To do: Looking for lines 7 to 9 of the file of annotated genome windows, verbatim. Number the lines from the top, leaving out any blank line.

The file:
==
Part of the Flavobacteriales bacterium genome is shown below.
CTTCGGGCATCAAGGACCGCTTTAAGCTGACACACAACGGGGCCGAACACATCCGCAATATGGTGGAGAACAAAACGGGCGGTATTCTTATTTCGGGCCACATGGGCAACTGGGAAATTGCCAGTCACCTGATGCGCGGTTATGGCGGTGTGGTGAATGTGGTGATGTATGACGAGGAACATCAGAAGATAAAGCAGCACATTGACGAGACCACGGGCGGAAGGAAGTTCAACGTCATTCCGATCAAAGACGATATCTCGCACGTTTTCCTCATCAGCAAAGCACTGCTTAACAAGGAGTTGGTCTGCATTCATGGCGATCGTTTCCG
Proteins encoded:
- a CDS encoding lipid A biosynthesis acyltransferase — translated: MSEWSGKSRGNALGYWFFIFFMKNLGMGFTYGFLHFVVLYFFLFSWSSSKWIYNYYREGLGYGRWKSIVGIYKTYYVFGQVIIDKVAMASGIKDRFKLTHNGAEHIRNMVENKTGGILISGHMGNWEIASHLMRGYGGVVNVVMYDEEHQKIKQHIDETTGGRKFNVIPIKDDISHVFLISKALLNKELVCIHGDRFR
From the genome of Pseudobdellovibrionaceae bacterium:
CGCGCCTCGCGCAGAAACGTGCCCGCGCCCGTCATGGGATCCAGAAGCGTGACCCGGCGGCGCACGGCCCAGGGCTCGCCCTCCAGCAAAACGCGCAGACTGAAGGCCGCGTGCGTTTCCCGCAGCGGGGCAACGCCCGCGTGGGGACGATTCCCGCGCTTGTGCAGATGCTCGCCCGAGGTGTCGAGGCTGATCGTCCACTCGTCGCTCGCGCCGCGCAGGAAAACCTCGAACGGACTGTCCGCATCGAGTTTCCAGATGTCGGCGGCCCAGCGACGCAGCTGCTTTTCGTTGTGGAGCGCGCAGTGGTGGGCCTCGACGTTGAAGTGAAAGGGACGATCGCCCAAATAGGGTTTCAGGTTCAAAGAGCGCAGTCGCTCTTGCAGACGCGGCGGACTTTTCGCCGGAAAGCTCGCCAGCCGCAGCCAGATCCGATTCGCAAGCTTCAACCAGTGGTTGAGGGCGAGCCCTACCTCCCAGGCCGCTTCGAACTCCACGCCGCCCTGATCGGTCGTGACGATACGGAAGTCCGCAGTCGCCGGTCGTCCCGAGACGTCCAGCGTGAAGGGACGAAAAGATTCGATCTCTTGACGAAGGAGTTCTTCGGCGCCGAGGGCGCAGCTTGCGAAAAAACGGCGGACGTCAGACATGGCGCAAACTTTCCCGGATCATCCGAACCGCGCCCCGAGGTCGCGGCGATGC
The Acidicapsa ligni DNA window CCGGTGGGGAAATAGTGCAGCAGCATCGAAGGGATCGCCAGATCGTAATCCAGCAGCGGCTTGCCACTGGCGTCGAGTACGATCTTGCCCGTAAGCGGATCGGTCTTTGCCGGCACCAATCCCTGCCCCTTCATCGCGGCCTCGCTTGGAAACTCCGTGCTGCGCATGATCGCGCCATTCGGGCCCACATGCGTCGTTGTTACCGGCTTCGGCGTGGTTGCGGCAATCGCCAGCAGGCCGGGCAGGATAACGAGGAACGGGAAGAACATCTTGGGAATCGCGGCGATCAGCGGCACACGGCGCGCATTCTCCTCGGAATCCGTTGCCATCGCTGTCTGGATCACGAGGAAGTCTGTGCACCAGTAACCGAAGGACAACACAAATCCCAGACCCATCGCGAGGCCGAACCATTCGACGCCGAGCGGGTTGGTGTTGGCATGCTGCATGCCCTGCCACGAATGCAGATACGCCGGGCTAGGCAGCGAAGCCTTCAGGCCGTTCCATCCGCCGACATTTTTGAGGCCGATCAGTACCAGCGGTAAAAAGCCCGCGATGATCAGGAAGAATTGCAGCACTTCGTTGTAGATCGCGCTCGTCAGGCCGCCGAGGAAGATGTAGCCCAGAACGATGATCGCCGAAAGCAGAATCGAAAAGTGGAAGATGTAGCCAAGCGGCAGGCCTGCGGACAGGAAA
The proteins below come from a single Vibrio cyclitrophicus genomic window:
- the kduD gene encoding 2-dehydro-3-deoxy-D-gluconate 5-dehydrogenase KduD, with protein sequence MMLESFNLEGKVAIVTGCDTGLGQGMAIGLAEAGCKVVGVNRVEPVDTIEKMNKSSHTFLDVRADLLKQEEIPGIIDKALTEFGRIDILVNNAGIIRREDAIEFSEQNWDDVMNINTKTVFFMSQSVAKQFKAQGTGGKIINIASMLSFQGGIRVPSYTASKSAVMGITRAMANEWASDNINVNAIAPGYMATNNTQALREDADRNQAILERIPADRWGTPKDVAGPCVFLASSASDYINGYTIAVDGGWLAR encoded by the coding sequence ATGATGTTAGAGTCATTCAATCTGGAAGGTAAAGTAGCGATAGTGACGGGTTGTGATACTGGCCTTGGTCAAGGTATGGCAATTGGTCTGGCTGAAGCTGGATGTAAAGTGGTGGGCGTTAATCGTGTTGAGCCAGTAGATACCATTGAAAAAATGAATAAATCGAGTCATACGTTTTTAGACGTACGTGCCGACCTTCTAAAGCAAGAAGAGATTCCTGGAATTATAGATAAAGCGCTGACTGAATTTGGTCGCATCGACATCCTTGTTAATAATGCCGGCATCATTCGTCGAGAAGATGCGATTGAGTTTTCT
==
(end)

The Acidicapsa ligni DNA window CCGGTGGGGAAATAGTGCAGCAGCATCGAAGGGATCGCCAGATCGTAATCCAGCAGCGGCTTGCCACTGGCGTCGAGTACGATCTTGCCCGTAAGCGGATCGGTCTTTGCCGGCACCAATCCCTGCCCCTTCATCGCGGCCTCGCTTGGAAACTCCGTGCTGCGCATGATCGCGCCATTCGGGCCCACATGCGTCGTTGTTACCGGCTTCGGCGTGGTTGCGGCAATCGCCAGCAGGCCGGGCAGGATAACGAGGAACGGGAAGAACATCTTGGGAATCGCGGCGATCAGCGGCACACGGCGCGCATTCTCCTCGGAATCCGTTGCCATCGCTGTCTGGATCACGAGGAAGTCTGTGCACCAGTAACCGAAGGACAACACAAATCCCAGACCCATCGCGAGGCCGAACCATTCGACGCCGAGCGGGTTGGTGTTGGCATGCTGCATGCCCTGCCACGAATGCAGATACGCCGGGCTAGGCAGCGAAGCCTTCAGGCCGTTCCATCCGCCGACATTTTTGAGGCCGATCAGTACCAGCGGTAAAAAGCCCGCGATGATCAGGAAGAATTGCAGCACTTCGTTGTAGATCGCGCTCGTCAGGCCGCCGAGGAAGATGTAGCCCAGAACGATGATCGCCGAAAGCAGAATCGAAAAGTGGAAGATGTAGCCAAGCGGCAGGCCTGCGGACAGGAAA
The proteins below come from a single Vibrio cyclitrophicus genomic window:
- the kduD gene encoding 2-dehydro-3-deoxy-D-gluconate 5-dehydrogenase KduD, with protein sequence MMLESFNLEGKVAIVTGCDTGLGQGMAIGLAEAGCKVVGVNRVEPVDTIEKMNKSSHTFLDVRADLLKQEEIPGIIDKALTEFGRIDILVNNAGIIRREDAIEFSEQNWDDVMNINTKTVFFMSQSVAKQFKAQGTGGKIINIASMLSFQGGIRVPSYTASKSAVMGITRAMANEWASDNINVNAIAPGYMATNNTQALREDADRNQAILERIPADRWGTPKDVAGPCVFLASSASDYINGYTIAVDGGWLAR encoded by the coding sequence ATGATGTTAGAGTCATTCAATCTGGAAGGTAAAGTAGCGATAGTGACGGGTTGTGATACTGGCCTTGGTCAAGGTATGGCAATTGGTCTGGCTGAAGCTGGATGTAAAGTGGTGGGCGTTAATCGTGTTGAGCCAGTAGATACCATTGAAAAAATGAATAAATCGAGTCATACGTTTTTAGACGTACGTGCCGACCTTCTAAAGCAAGAAGAGATTCCTGGAATTATAGATAAAGCGCTGACTGAATTTGGTCGCATCGACATCCTTGTTAATAATGCCGGCATCATTCGTCGAGAAGATGCGATTGAGTTTTCT